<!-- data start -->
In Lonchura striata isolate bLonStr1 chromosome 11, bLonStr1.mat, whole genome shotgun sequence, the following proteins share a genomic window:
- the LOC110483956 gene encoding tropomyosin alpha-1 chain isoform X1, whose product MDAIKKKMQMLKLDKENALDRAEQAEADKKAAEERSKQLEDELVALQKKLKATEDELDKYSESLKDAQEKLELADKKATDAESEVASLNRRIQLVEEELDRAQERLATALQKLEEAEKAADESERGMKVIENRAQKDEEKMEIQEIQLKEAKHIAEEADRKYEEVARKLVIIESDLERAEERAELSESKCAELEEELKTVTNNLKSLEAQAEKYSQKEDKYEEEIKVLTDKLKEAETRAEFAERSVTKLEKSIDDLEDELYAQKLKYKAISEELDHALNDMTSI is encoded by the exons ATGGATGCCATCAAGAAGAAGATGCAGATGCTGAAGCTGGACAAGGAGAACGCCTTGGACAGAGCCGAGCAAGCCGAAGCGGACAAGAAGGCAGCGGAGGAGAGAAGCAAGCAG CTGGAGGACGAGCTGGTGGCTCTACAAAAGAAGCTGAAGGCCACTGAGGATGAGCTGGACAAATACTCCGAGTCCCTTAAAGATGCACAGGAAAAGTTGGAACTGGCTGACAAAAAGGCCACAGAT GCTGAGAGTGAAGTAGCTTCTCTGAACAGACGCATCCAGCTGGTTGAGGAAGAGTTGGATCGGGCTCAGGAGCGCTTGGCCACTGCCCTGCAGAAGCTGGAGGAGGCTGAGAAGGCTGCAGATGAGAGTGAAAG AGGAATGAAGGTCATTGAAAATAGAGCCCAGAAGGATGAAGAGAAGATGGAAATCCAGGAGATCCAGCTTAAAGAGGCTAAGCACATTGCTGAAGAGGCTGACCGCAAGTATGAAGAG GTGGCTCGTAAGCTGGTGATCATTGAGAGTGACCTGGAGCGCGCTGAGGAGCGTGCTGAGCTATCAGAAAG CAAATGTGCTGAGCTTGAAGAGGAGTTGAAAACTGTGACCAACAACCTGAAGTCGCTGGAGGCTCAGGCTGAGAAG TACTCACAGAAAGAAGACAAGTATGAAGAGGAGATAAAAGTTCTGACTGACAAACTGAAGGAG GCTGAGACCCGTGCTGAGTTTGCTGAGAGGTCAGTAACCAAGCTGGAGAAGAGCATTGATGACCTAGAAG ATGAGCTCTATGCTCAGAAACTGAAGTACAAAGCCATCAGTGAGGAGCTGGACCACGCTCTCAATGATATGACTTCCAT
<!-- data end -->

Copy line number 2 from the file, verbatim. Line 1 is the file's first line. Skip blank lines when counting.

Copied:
- the LOC110483956 gene encoding tropomyosin alpha-1 chain isoform X1, whose product MDAIKKKMQMLKLDKENALDRAEQAEADKKAAEERSKQLEDELVALQKKLKATEDELDKYSESLKDAQEKLELADKKATDAESEVASLNRRIQLVEEELDRAQERLATALQKLEEAEKAADESERGMKVIENRAQKDEEKMEIQEIQLKEAKHIAEEADRKYEEVARKLVIIESDLERAEERAELSESKCAELEEELKTVTNNLKSLEAQAEKYSQKEDKYEEEIKVLTDKLKEAETRAEFAERSVTKLEKSIDDLEDELYAQKLKYKAISEELDHALNDMTSI is encoded by the exons ATGGATGCCATCAAGAAGAAGATGCAGATGCTGAAGCTGGACAAGGAGAACGCCTTGGACAGAGCCGAGCAAGCCGAAGCGGACAAGAAGGCAGCGGAGGAGAGAAGCAAGCAG CTGGAGGACGAGCTGGTGGCTCTACAAAAGAAGCTGAAGGCCACTGAGGATGAGCTGGACAAATACTCCGAGTCCCTTAAAGATGCACAGGAAAAGTTGGAACTGGCTGACAAAAAGGCCACAGAT GCTGAGAGTGAAGTAGCTTCTCTGAACAGACGCATCCAGCTGGTTGAGGAAGAGTTGGATCGGGCTCAGGAGCGCTTGGCCACTGCCCTGCAGAAGCTGGAGGAGGCTGAGAAGGCTGCAGATGAGAGTGAAAG AGGAATGAAGGTCATTGAAAATAGAGCCCAGAAGGATGAAGAGAAGATGGAAATCCAGGAGATCCAGCTTAAAGAGGCTAAGCACATTGCTGAAGAGGCTGACCGCAAGTATGAAGAG GTGGCTCGTAAGCTGGTGATCATTGAGAGTGACCTGGAGCGCGCTGAGGAGCGTGCTGAGCTATCAGAAAG CAAATGTGCTGAGCTTGAAGAGGAGTTGAAAACTGTGACCAACAACCTGAAGTCGCTGGAGGCTCAGGCTGAGAAG TACTCACAGAAAGAAGACAAGTATGAAGAGGAGATAAAAGTTCTGACTGACAAACTGAAGGAG GCTGAGACCCGTGCTGAGTTTGCTGAGAGGTCAGTAACCAAGCTGGAGAAGAGCATTGATGACCTAGAAG ATGAGCTCTATGCTCAGAAACTGAAGTACAAAGCCATCAGTGAGGAGCTGGACCACGCTCTCAATGATATGACTTCCAT